Crimea Russia Moves To ‘Nationalise’ Ukraine Assets

The Government of Russia has asserted that it has concluded plans to nationalise ‘foreign’ assets in annexed Crimea — including those with Ukraine-linked ownership — and funnel some of the funds to support people fighting in Ukraine.

‘Deputies of the State Council of the Republic of Crimea adopted a resolution on the nationalisation of the property of foreign citizens and states that commit hostile actions against Russia,’ their chairman Vladimir Konstantinov disclosed on social media.

Africa Today News, New York reports that the regional parliament, created by Moscow after the annexation of Crimea from Ukraine in 2014, said the bill targeted the property of Ukrainian individuals and businesses and was approved unanimously.

Konstantinov stated that the list of assets ‘includes about 500 facilities related to various enterprises and banks, tourism and sports infrastructure’.

Read Also: Putin Sends Warning To West Over Arms Deliveries To Ukraine

Russian news agencies said the list includes assets of Ukraine’s richest man Rinat Akhmetov, oligarch Igor Kolomoisky, a dozen Ukrainian banks, factories and the Dynamo Kyiv football club.

“Part of their profits will go towards supporting the participants of the special military operation,” Konstantinov told the RIA Novosti news agency, using the Kremlin’s term for the Ukraine offensive.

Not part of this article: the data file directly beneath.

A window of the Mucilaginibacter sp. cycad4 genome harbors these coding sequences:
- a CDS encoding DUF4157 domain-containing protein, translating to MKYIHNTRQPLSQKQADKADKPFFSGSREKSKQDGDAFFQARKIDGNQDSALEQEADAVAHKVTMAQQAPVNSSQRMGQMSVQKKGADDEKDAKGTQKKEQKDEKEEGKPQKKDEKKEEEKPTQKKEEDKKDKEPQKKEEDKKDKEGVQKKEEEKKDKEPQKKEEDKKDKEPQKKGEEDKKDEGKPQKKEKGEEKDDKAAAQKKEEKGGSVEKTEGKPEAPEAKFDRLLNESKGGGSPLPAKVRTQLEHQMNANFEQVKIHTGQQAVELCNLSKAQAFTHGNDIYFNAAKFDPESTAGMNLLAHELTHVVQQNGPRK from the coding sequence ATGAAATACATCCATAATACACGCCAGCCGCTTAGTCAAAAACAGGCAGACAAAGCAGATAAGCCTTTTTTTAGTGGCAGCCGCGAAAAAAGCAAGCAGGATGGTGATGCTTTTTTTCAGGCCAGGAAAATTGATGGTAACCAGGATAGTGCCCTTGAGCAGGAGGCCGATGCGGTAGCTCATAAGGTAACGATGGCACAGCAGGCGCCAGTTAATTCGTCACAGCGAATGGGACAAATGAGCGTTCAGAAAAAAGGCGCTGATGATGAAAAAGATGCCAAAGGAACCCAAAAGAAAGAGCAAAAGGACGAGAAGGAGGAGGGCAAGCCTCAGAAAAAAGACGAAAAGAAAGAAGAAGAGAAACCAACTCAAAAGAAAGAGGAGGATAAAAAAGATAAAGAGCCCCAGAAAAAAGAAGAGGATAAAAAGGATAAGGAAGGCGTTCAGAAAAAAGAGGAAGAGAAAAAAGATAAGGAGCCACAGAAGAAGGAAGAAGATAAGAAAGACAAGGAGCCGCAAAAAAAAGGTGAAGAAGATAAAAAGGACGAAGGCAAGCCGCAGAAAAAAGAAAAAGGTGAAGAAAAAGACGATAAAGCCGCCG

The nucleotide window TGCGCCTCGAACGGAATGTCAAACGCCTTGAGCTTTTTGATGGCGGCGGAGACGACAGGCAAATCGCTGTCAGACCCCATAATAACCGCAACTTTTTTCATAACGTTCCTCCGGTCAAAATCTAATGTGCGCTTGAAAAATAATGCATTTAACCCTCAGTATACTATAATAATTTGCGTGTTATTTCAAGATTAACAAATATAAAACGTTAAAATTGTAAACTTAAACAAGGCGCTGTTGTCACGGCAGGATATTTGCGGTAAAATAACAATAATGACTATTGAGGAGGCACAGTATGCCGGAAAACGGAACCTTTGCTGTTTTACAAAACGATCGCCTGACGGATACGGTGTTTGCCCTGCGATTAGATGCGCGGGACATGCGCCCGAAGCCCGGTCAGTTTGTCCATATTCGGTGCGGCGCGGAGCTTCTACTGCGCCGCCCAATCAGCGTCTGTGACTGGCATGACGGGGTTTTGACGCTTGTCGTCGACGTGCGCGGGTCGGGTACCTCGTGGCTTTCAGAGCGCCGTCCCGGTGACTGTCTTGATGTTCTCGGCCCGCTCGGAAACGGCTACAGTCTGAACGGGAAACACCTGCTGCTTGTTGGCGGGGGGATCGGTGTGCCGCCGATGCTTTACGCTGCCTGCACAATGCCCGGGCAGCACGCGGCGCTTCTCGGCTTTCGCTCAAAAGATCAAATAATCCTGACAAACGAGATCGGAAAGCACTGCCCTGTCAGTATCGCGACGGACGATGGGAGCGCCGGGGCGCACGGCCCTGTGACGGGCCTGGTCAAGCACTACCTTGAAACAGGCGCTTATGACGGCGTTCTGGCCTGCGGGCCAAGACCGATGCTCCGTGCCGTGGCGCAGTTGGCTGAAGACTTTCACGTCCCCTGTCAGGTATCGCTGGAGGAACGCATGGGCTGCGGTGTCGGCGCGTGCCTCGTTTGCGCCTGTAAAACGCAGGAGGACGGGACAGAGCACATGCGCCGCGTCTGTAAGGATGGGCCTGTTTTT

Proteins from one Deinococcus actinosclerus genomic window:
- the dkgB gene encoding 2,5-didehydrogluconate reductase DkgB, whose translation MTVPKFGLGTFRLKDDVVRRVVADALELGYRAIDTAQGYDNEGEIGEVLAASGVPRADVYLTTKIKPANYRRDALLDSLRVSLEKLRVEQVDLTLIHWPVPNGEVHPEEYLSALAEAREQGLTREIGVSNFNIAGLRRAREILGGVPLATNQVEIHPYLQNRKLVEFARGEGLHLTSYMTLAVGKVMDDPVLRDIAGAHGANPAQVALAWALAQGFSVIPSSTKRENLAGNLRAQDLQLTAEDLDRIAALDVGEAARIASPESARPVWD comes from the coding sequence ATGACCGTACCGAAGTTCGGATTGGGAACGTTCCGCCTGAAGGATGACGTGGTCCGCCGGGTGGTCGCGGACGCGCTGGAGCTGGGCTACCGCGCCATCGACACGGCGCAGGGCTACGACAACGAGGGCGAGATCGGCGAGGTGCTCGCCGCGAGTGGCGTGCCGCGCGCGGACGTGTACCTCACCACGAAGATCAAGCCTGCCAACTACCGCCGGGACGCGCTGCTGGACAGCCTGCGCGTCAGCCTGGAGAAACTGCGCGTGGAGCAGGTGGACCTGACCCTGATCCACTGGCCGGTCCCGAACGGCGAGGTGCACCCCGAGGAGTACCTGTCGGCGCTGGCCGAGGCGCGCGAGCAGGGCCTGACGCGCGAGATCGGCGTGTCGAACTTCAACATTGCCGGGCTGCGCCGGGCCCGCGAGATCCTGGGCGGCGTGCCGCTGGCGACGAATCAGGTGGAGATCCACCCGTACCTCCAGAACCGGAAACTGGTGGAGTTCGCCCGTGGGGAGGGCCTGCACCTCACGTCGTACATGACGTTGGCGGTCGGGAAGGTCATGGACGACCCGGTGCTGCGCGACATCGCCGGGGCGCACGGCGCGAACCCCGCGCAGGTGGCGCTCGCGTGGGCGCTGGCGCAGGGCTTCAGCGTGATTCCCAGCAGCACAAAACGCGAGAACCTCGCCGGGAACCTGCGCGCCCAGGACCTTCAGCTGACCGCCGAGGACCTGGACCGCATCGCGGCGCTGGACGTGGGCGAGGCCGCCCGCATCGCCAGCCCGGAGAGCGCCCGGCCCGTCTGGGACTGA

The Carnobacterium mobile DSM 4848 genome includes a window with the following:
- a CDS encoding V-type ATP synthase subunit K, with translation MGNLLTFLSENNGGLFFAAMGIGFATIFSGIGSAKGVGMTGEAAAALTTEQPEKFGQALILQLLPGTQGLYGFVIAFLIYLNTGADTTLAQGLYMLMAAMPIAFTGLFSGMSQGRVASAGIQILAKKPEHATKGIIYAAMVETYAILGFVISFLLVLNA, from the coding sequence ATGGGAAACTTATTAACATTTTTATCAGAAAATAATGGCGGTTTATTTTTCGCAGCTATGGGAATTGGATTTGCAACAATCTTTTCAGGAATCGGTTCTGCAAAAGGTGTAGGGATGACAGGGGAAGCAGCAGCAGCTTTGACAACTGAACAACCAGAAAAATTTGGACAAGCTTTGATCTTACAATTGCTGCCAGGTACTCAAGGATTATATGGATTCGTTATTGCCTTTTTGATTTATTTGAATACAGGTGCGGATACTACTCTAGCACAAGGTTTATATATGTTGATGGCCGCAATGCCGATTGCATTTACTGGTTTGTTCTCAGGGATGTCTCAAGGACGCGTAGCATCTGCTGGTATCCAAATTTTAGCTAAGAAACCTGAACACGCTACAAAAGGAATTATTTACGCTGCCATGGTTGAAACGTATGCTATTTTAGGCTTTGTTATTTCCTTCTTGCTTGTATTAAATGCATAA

The regional government said that said that authorities would distribute that support in part by “giving out plots of land” for free.

In another report, President Vladimir Putin on Thursday declared his plans to unleash a ‘decisive response’ to any country that does anything to threaten Russia while also lashing out against Germany for promising tanks for Kyiv.

President Volodymyr Zelenskyy of Ukraine had earlier warned that the Kremlin was consolidating its forces for a fresh offensive.

Zelenskyy was speaking in Kyiv beside EU chief Ursula von der Leyen, who said the bloc was looking to finalise fresh sanctions against Russia by February 24, exactly one year after Putin ordered troops into Ukraine.

In the southern Russian city of Volgograd, Putin said: ‘It’s unbelievable but true. We are again being threatened by German Leopard tanks.’

He was speaking at a ceremony commemorating the Red Army’s victory against Nazi troops 80 years ago in Stalingrad, as the city was then known.

Africa Today News, New York

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